Ad Industry Roundup: Google 'Slap'; IAB; Conference Board; NYT-AfterCollege; ComScore

This story was written by David Kaplan.
-- The 'Google Slap': positive or negative?: The debate over Google's (NSDQ: GOOG) changes to its AdWords program continued to go back and forth last week. Bernstein Research analyst Jeffrey Lindsay believes the change will drive up pricing. But a Wired piece said that members were starting to complain that cost per clicks are trending higher, while conversation rates for those ads are heading lower. But Lindsay said the only ones getting Google's "slap" are low quality advertisers and arbitrage marketers off its search results pages by re-pricing many low-cost keywords used by these companies. While that is driving down paid clicks, it is also driving keyword pricing higher, putting Google in a better position. As for what Google is saying, an explanation of the service is on the AdWords blog here.

-- IAB UK: Online ad spend to surpass TV by next year: Online ad spending in the UK will overtake TV by the end of 2009, according to a report by the Interactive Advertising Bureau UK with PricewaterhouseCoopers and the World Advertising Research Centre. The report is a right in line with the one issued by GroupM earlier this year, when the WPP media agency said Sweden will be the first country to witness internet ads outpace TV this year, followed by Britain and Denmark in '09.  Online ad revenues in the UK were 2.8 billion pounds ($5.6 billion) in 2007, the IAB UK said. Web ads' market share last year was 15.3 percent, an 11.4 percent gain from 2006, though still behind press advertising at 19.9 percent and TV at 21.8 percent. More ad industry news items after the jump.

-- IAB seeks comment on new video ad standards: The Interactive Advertising Bureau has released of a set of preliminary Digital Video Ad Format Guidelines. The trade group is trying to devise guidelines and best practices related to linear video ads, non-linear video ads and companion ads. IAB CEO and president Randall Rothenberg said the timing for such an examination of the standards is right, since the space has moved beyond the experimental phase when the last digital video ad guidelines were instituted in 2005.  Comments can be made here until May 2.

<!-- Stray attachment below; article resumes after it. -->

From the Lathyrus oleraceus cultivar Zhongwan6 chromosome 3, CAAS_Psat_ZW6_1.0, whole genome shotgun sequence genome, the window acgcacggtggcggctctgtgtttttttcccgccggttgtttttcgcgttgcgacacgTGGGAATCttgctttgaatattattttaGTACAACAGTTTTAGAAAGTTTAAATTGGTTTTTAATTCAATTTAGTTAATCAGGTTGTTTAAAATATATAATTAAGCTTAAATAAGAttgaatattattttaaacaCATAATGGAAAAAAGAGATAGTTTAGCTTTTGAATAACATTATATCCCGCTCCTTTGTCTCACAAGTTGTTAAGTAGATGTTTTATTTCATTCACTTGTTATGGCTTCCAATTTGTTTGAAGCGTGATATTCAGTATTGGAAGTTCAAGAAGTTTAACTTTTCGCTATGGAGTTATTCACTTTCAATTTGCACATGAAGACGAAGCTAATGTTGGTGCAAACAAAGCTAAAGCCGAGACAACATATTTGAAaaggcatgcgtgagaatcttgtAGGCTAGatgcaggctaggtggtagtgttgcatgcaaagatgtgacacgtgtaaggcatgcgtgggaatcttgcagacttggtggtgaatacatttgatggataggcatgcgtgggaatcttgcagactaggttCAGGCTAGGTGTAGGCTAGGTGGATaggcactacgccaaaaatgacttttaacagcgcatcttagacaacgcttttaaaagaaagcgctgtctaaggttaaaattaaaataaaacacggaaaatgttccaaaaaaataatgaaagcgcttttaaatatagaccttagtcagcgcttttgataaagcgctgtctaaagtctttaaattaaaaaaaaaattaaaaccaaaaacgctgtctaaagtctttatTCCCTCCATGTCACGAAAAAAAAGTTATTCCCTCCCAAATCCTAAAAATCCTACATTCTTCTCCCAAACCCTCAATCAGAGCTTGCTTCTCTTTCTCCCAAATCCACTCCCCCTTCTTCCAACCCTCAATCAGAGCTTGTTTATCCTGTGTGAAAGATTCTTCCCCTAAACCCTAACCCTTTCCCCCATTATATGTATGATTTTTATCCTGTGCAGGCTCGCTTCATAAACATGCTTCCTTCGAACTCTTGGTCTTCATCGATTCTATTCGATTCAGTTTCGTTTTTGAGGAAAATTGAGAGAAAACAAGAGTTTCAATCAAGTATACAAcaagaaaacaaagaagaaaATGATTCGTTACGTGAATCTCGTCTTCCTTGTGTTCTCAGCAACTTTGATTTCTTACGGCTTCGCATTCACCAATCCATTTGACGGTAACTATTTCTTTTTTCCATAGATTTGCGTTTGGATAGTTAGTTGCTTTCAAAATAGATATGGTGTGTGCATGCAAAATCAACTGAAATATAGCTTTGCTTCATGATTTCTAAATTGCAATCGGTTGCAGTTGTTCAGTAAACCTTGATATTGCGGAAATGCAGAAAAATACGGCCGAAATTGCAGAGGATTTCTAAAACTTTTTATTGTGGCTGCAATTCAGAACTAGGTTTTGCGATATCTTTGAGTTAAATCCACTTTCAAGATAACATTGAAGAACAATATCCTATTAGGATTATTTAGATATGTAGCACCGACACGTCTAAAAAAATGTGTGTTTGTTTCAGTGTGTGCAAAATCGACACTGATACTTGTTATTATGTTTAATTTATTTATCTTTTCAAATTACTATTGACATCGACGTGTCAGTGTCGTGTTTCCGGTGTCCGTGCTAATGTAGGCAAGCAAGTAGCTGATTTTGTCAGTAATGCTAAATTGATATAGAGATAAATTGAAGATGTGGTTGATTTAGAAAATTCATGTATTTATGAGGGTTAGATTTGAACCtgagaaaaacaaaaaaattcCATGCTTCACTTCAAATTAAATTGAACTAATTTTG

-- Conference Board discontinues print help wanteds index: Speaking of online job postings As of July 1, the Conference Board will no longer publish its print-based Help-Wanted Advertising Index so it can focus solely on internet classified data. The reason: print advertising doesn't comprehensively capture changes in labor-market demand, the research organization said. The news comes a few days after the board reported the first year-over-year decline in online jobs postings for March.

-- NYT goes after post-collegiate job seekers: The New York Times Co (NYSE: NYT). struck an alliance with AfterCollege, an online career networks for college students and recent graduates. The arrangement will augment NYTCo's existing co-branded jobs site with Monster.com. AfterCollege's network lists jobs on the websites of more than 1,500 academic departments and campus student groups across the country. The deal is meant to capitalize on recruiters' demand for more niche-targeted job sites.

-- Online ads spur offline purchases?: A major retailer with $15 billion in annual revenues saw its U.S. sales rise 40 percent online and by 50 percent offline among people exposed to an online search-and display-ad holiday campaign promoting the entire company, according to a client study by comScore (NSDQ: SCOR). The study aims to prove that online ads can have a significant impact on in-store sales. Investor Fred Wilson is encouraged by the study's possible implications for the industry: "So when you buy advertising online that is generating a positive ROI just based on online conversion, you are likely to be getting an even better ROI that you think you are. It would be great to have some kind of closed loop tracking of the offline purchase activity. Maybe with mobile payments, we can get there."


By David Kaplan